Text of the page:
Avoid Email Spoofing and Phishing

Over the years you have probably seen a variety of interesting emails from long lost relatives in some foreign country that some how managed to lose their passports and every dime they’ve ever owned. Yes, we do feel for those poor saps, but we don’t feel bad enough to send them the $2,500 bucks they need to get their passports back. Like most of you out there, we casually just delete those messages and forget about the awful guilt about 2 seconds after hitting the delete button.

But…. What if your boss emailed you and asked you to move money from your league’s account to this new account number? The email looks and sounds totally legit, but you still have this gut feeling that there is something off about this. You’ve never been asked to do anything like this before, and whose account is this anyways? One or two questions quickly turns into 5 and then 10, and finally you say, “Hey the boss asks, and I deliver!” — WRONG!

If the email looks phishy (see what I did there?), then it probably isn’t legit. Here at Cal North, we’ve received a variety of these emails and have implemented a few good common sense policies that we hope help you with this problem as well.

First… If an email doesn’t look legit, it probably isn’t. The best thing you can do is pick up the phone and call that person. Don’t respond to the email, or click on any of the links. Just take two minutes and call to confirm the message is real. If you can’t call, then you may want to look at the source code of the email to determine if the IP address of the server that sent the message matches the IP address of other emails sent by the same user (see this tutorial on how to do this).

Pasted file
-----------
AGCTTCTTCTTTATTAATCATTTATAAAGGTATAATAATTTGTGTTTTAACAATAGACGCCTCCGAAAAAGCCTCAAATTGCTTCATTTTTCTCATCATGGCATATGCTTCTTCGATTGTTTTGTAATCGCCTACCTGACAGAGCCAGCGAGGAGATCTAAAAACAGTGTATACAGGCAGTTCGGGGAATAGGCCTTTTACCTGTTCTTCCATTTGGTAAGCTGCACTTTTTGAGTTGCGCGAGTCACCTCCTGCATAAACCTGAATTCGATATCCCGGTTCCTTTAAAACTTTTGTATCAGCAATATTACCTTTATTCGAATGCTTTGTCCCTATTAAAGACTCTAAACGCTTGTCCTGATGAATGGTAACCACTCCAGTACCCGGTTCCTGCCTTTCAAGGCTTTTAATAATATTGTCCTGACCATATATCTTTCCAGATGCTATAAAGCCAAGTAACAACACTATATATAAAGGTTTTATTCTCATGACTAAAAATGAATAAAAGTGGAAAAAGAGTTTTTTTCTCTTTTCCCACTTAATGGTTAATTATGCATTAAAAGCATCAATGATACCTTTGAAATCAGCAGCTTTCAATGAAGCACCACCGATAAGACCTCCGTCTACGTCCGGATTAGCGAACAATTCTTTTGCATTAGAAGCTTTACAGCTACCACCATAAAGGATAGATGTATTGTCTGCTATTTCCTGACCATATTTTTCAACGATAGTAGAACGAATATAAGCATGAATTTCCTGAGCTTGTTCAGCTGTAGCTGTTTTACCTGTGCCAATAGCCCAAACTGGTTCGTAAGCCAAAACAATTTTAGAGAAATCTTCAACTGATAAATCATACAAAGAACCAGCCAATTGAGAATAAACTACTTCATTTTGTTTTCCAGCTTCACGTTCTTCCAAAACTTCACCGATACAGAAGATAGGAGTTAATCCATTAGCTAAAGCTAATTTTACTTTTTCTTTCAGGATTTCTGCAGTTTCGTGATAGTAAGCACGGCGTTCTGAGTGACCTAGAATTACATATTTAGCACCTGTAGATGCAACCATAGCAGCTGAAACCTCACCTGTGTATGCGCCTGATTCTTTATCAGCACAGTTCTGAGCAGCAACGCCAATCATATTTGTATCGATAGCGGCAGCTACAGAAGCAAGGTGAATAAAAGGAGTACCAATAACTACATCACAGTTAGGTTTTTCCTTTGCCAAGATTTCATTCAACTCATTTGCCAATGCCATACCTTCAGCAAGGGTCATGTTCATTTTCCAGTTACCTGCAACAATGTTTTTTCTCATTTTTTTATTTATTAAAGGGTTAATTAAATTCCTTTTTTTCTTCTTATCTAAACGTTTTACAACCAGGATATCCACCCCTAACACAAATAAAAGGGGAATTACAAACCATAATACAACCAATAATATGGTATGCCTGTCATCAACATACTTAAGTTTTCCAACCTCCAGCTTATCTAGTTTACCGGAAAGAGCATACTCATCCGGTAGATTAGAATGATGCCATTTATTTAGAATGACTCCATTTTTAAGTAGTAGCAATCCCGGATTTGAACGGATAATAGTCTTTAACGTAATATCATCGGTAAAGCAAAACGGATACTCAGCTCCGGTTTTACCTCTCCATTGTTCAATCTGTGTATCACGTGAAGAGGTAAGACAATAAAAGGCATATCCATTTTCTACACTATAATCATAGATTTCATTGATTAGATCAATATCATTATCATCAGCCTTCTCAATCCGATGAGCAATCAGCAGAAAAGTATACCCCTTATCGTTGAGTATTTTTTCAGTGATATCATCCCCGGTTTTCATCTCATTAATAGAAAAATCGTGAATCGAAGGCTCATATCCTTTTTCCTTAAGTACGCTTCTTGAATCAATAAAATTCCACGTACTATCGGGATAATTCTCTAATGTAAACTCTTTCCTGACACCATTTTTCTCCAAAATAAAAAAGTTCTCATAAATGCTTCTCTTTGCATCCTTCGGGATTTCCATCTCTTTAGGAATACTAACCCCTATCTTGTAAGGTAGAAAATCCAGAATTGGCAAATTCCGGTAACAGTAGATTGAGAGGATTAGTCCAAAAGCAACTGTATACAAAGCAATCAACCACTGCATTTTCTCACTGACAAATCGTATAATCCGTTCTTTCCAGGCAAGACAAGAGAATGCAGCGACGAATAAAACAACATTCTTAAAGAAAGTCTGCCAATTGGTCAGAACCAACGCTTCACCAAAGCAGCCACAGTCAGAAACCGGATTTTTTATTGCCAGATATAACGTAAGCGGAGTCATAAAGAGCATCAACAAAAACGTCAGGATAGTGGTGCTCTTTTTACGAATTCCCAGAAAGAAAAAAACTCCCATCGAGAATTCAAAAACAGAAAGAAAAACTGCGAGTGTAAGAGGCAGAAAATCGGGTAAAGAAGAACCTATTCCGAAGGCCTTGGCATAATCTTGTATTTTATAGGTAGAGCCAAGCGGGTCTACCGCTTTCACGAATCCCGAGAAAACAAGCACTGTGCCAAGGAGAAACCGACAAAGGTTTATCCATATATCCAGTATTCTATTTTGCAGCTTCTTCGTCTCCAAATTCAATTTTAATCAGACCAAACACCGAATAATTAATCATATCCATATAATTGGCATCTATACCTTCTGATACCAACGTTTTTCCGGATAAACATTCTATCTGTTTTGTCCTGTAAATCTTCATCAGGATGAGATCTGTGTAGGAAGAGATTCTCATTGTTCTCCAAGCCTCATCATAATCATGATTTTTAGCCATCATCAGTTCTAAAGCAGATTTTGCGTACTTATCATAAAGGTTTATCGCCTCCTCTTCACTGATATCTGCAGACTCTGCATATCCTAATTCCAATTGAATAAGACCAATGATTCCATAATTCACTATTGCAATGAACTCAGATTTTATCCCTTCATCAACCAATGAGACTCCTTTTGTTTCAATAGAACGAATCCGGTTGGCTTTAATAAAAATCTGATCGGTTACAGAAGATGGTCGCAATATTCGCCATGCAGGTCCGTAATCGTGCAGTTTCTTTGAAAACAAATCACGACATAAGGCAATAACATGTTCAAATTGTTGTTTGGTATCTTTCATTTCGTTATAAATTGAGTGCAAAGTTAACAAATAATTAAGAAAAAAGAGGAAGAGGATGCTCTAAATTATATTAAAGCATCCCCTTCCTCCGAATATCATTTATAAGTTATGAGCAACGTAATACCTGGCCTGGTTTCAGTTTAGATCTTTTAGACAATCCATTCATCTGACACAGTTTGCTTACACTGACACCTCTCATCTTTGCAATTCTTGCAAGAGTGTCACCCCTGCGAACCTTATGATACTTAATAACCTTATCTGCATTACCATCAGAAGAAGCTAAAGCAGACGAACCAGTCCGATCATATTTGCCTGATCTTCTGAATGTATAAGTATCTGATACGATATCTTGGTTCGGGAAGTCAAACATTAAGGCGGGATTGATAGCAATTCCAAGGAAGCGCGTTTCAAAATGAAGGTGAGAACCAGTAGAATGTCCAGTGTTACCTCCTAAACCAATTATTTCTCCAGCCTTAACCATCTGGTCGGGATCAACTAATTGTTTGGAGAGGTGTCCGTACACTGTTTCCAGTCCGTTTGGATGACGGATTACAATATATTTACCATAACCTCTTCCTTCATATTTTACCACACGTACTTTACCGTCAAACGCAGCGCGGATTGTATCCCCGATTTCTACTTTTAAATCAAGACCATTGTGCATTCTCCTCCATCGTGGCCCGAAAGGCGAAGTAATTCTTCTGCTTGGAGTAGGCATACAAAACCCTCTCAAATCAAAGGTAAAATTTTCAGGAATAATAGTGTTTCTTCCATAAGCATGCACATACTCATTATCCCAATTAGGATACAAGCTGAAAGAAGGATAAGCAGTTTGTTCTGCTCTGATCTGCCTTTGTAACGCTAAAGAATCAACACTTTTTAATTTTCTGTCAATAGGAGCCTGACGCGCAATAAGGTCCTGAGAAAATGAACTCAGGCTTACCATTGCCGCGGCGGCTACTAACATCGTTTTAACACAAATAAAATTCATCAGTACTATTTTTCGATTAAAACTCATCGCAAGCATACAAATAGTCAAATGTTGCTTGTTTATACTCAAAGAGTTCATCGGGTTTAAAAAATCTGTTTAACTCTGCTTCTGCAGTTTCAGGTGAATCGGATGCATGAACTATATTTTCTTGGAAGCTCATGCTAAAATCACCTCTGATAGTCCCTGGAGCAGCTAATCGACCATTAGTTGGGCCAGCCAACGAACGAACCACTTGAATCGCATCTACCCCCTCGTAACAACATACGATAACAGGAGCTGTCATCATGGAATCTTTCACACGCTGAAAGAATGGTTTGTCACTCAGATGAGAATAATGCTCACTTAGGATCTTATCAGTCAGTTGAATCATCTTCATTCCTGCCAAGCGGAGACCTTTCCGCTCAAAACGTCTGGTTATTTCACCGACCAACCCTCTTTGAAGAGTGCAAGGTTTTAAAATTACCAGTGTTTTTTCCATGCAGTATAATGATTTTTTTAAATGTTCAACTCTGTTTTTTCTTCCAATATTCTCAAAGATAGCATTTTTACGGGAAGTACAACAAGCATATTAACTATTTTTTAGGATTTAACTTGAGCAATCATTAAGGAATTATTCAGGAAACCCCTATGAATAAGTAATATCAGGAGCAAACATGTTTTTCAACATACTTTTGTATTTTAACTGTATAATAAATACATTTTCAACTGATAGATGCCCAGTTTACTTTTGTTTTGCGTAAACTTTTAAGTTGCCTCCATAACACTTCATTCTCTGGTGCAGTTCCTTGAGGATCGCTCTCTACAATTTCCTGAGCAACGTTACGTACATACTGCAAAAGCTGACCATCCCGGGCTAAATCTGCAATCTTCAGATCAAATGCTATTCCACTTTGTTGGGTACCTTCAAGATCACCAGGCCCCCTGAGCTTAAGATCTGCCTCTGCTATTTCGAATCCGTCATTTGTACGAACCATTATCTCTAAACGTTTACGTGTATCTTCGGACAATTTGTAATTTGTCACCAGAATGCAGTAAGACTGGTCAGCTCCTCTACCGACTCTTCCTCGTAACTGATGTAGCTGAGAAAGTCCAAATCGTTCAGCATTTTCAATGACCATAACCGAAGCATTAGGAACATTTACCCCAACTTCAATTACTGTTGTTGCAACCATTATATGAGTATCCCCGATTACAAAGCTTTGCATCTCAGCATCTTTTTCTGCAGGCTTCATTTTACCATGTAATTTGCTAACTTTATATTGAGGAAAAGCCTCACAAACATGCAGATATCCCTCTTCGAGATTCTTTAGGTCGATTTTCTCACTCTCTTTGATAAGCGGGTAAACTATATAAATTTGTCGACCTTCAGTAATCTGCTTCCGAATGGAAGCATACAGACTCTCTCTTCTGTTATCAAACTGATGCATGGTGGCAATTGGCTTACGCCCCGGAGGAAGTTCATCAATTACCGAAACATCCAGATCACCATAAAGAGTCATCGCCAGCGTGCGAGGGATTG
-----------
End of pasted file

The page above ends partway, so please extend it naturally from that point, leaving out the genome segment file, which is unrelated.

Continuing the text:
Second… Everyone should sign their emails either with a unique signature, or in a specific way. Let your coworkers, family/friends (especially if you’re traveling abroad), and other VIPs know how you do this. E.g. If you have a middle initial, you can include it in your signature. Maybe less professional, but a unique emoticon works to 「(°ヘ°)

Third… Now if it’s your job to determine why this is happening, forget about it. It happens because of a long history of how email came to be, and the fact that everyone wants email to be immediate and convenient. But if you still want to know more about how this actually works — take a look at this Lifehacker explanation: How Spammers Spoof Your Email Address (and How to Protect Yourself).

Credit Card Refund Functionality Updated

Affinity recently changed how refunds are processed, requiring registrars to enter the credit card number used to pay. This makes the cardholder’s account more secure by not saving the card number in the system, but it does require the registrar put in the additional effort of collecting the card number when trying to process a refund.

In an effort to make things easier for registrars, instead of collecting the credit card number and issuing an immediate refund to the cardholder’s account, you can now submit a refund request to Affinity Sports to be processed on behalf of your organization.

In other words, you have the option of allowing Affinity Sports to complete the refund on your behalf, without you having to collect the credit card info from the cardholder. To do so, click the refund link next to the transaction and you will be presented with two options pictured below.


If you are using option 2, please check the box to request this refund and ensure that you have entered the correct amount to refund for each available product.

This will be recorded as an offline refund and may take an additional 7 days to be formally submitted by the Affinity Sports Accounting Department as a credit back to the cardholder, but you won’t need to collect any credit card info from the card holder.